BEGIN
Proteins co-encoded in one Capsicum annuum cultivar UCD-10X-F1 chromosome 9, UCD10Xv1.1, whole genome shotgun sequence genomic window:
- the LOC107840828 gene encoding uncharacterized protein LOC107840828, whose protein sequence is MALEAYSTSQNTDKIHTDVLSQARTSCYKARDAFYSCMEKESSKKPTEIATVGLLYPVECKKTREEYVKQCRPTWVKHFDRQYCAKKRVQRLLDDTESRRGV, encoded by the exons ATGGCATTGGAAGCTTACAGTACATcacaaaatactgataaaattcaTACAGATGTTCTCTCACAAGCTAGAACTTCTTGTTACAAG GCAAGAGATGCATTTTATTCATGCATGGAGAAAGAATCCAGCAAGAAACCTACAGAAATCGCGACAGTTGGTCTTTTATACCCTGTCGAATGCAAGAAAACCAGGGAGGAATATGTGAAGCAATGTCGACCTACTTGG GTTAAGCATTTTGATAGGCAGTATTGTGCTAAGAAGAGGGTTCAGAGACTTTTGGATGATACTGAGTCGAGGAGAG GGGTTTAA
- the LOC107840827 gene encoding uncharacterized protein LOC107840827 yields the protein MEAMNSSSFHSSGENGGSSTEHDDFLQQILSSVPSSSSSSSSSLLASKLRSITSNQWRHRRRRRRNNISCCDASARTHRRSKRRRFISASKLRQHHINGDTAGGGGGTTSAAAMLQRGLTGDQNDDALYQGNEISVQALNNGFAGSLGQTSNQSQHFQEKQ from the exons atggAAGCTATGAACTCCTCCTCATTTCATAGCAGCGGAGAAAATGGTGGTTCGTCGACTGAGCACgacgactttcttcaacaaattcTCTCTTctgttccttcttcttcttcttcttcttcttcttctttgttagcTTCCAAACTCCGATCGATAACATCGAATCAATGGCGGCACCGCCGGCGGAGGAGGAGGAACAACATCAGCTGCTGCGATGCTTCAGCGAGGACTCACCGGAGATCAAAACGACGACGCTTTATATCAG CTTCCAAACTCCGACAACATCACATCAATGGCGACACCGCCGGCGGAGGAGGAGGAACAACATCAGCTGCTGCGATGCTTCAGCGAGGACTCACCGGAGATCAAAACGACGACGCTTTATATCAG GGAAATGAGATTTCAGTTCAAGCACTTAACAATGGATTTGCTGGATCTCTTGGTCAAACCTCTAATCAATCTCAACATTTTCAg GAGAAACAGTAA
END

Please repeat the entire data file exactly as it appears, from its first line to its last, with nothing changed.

Proteins co-encoded in one Capsicum annuum cultivar UCD-10X-F1 chromosome 9, UCD10Xv1.1, whole genome shotgun sequence genomic window:
- the LOC107840828 gene encoding uncharacterized protein LOC107840828, whose protein sequence is MALEAYSTSQNTDKIHTDVLSQARTSCYKARDAFYSCMEKESSKKPTEIATVGLLYPVECKKTREEYVKQCRPTWVKHFDRQYCAKKRVQRLLDDTESRRGV, encoded by the exons ATGGCATTGGAAGCTTACAGTACATcacaaaatactgataaaattcaTACAGATGTTCTCTCACAAGCTAGAACTTCTTGTTACAAG GCAAGAGATGCATTTTATTCATGCATGGAGAAAGAATCCAGCAAGAAACCTACAGAAATCGCGACAGTTGGTCTTTTATACCCTGTCGAATGCAAGAAAACCAGGGAGGAATATGTGAAGCAATGTCGACCTACTTGG GTTAAGCATTTTGATAGGCAGTATTGTGCTAAGAAGAGGGTTCAGAGACTTTTGGATGATACTGAGTCGAGGAGAG GGGTTTAA
- the LOC107840827 gene encoding uncharacterized protein LOC107840827 yields the protein MEAMNSSSFHSSGENGGSSTEHDDFLQQILSSVPSSSSSSSSSLLASKLRSITSNQWRHRRRRRRNNISCCDASARTHRRSKRRRFISASKLRQHHINGDTAGGGGGTTSAAAMLQRGLTGDQNDDALYQGNEISVQALNNGFAGSLGQTSNQSQHFQEKQ from the exons atggAAGCTATGAACTCCTCCTCATTTCATAGCAGCGGAGAAAATGGTGGTTCGTCGACTGAGCACgacgactttcttcaacaaattcTCTCTTctgttccttcttcttcttcttcttcttcttcttctttgttagcTTCCAAACTCCGATCGATAACATCGAATCAATGGCGGCACCGCCGGCGGAGGAGGAGGAACAACATCAGCTGCTGCGATGCTTCAGCGAGGACTCACCGGAGATCAAAACGACGACGCTTTATATCAG CTTCCAAACTCCGACAACATCACATCAATGGCGACACCGCCGGCGGAGGAGGAGGAACAACATCAGCTGCTGCGATGCTTCAGCGAGGACTCACCGGAGATCAAAACGACGACGCTTTATATCAG GGAAATGAGATTTCAGTTCAAGCACTTAACAATGGATTTGCTGGATCTCTTGGTCAAACCTCTAATCAATCTCAACATTTTCAg GAGAAACAGTAA